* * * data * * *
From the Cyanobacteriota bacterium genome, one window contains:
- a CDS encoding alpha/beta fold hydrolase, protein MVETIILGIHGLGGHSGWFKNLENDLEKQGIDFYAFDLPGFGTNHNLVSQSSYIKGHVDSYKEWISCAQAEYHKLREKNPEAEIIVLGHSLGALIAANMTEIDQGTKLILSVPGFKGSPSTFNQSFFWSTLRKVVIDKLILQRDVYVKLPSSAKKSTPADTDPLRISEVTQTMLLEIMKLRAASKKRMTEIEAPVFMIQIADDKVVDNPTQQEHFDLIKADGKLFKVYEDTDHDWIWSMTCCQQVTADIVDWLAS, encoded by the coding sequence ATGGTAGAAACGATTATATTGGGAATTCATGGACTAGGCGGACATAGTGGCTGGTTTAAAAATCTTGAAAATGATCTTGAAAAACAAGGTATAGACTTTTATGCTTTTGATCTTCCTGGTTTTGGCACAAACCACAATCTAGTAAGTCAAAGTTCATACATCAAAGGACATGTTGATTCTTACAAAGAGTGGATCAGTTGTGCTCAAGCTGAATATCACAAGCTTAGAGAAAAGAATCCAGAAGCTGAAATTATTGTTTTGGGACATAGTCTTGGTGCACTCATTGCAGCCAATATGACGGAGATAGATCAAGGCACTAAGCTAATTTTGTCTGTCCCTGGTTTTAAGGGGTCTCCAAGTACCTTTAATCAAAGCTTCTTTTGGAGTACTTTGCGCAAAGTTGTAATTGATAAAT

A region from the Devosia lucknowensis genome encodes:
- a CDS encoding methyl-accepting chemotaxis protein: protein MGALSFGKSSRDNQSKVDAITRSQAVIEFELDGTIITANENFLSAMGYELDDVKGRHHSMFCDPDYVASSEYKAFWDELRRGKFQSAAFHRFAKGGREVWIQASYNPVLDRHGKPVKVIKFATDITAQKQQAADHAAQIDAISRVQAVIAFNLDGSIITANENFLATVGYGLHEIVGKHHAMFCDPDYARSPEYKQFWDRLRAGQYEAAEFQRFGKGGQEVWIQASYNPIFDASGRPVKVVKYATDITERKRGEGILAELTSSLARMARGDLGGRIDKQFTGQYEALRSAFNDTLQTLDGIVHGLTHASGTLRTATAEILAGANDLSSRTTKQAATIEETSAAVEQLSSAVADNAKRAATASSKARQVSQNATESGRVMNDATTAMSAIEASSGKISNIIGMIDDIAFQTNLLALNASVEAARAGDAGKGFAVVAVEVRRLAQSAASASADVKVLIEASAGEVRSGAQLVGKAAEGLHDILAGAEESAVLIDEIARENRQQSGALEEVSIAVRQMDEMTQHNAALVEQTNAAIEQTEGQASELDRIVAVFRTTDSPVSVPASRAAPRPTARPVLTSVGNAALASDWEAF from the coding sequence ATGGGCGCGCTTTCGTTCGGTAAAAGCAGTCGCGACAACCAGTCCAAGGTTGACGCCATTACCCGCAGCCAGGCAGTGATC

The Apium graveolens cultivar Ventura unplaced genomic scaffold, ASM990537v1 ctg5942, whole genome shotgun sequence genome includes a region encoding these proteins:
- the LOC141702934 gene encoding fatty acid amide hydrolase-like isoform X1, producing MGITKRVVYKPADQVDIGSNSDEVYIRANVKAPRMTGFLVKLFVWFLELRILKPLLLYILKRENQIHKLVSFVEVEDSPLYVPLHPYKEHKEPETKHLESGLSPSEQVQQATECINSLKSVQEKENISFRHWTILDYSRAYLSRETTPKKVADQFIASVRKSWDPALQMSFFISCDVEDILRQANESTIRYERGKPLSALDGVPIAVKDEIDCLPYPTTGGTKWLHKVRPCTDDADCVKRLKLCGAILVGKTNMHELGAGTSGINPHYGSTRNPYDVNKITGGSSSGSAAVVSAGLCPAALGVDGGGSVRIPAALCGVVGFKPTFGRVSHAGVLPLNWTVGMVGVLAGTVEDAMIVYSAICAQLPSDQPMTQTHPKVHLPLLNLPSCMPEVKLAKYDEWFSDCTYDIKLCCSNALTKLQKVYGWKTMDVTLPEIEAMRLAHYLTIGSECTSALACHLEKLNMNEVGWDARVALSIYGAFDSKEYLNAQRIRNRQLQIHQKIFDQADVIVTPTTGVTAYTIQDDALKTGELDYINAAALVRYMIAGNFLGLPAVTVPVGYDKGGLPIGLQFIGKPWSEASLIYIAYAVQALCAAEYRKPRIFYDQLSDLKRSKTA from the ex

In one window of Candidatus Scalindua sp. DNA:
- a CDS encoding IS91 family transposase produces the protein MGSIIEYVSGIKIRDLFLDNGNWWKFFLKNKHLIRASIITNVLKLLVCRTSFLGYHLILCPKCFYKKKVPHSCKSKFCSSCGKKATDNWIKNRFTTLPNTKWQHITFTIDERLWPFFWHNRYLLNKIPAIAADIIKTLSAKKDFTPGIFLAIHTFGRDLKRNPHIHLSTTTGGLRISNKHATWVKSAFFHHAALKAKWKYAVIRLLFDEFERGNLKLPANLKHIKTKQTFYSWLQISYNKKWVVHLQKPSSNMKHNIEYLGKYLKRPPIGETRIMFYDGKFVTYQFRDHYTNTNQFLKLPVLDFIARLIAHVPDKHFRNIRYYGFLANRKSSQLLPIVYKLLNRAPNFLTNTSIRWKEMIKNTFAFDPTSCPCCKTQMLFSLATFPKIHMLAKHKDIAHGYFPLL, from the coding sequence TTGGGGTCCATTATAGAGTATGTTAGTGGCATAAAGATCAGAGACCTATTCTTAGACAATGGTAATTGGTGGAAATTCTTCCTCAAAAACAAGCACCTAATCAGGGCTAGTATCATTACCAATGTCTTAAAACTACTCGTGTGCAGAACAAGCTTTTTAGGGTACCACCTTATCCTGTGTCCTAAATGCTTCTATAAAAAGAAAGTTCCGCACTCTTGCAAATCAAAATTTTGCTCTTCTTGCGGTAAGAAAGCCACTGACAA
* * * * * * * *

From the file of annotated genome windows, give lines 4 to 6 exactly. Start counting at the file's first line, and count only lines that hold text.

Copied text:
- a CDS encoding methyl-accepting chemotaxis protein: protein MGALSFGKSSRDNQSKVDAITRSQAVIEFELDGTIITANENFLSAMGYELDDVKGRHHSMFCDPDYVASSEYKAFWDELRRGKFQSAAFHRFAKGGREVWIQASYNPVLDRHGKPVKVIKFATDITAQKQQAADHAAQIDAISRVQAVIAFNLDGSIITANENFLATVGYGLHEIVGKHHAMFCDPDYARSPEYKQFWDRLRAGQYEAAEFQRFGKGGQEVWIQASYNPIFDASGRPVKVVKYATDITERKRGEGILAELTSSLARMARGDLGGRIDKQFTGQYEALRSAFNDTLQTLDGIVHGLTHASGTLRTATAEILAGANDLSSRTTKQAATIEETSAAVEQLSSAVADNAKRAATASSKARQVSQNATESGRVMNDATTAMSAIEASSGKISNIIGMIDDIAFQTNLLALNASVEAARAGDAGKGFAVVAVEVRRLAQSAASASADVKVLIEASAGEVRSGAQLVGKAAEGLHDILAGAEESAVLIDEIARENRQQSGALEEVSIAVRQMDEMTQHNAALVEQTNAAIEQTEGQASELDRIVAVFRTTDSPVSVPASRAAPRPTARPVLTSVGNAALASDWEAF from the coding sequence ATGGGCGCGCTTTCGTTCGGTAAAAGCAGTCGCGACAACCAGTCCAAGGTTGACGCCATTACCCGCAGCCAGGCAGTGATC

The Apium graveolens cultivar Ventura unplaced genomic scaffold, ASM990537v1 ctg5942, whole genome shotgun sequence genome includes a region encoding these proteins:
- the LOC141702934 gene encoding fatty acid amide hydrolase-like isoform X1, producing MGITKRVVYKPADQVDIGSNSDEVYIRANVKAPRMTGFLVKLFVWFLELRILKPLLLYILKRENQIHKLVSFVEVEDSPLYVPLHPYKEHKEPETKHLESGLSPSEQVQQATECINSLKSVQEKENISFRHWTILDYSRAYLSRETTPKKVADQFIASVRKSWDPALQMSFFISCDVEDILRQANESTIRYERGKPLSALDGVPIAVKDEIDCLPYPTTGGTKWLHKVRPCTDDADCVKRLKLCGAILVGKTNMHELGAGTSGINPHYGSTRNPYDVNKITGGSSSGSAAVVSAGLCPAALGVDGGGSVRIPAALCGVVGFKPTFGRVSHAGVLPLNWTVGMVGVLAGTVEDAMIVYSAICAQLPSDQPMTQTHPKVHLPLLNLPSCMPEVKLAKYDEWFSDCTYDIKLCCSNALTKLQKVYGWKTMDVTLPEIEAMRLAHYLTIGSECTSALACHLEKLNMNEVGWDARVALSIYGAFDSKEYLNAQRIRNRQLQIHQKIFDQADVIVTPTTGVTAYTIQDDALKTGELDYINAAALVRYMIAGNFLGLPAVTVPVGYDKGGLPIGLQFIGKPWSEASLIYIAYAVQALCAAEYRKPRIFYDQLSDLKRSKTA from the ex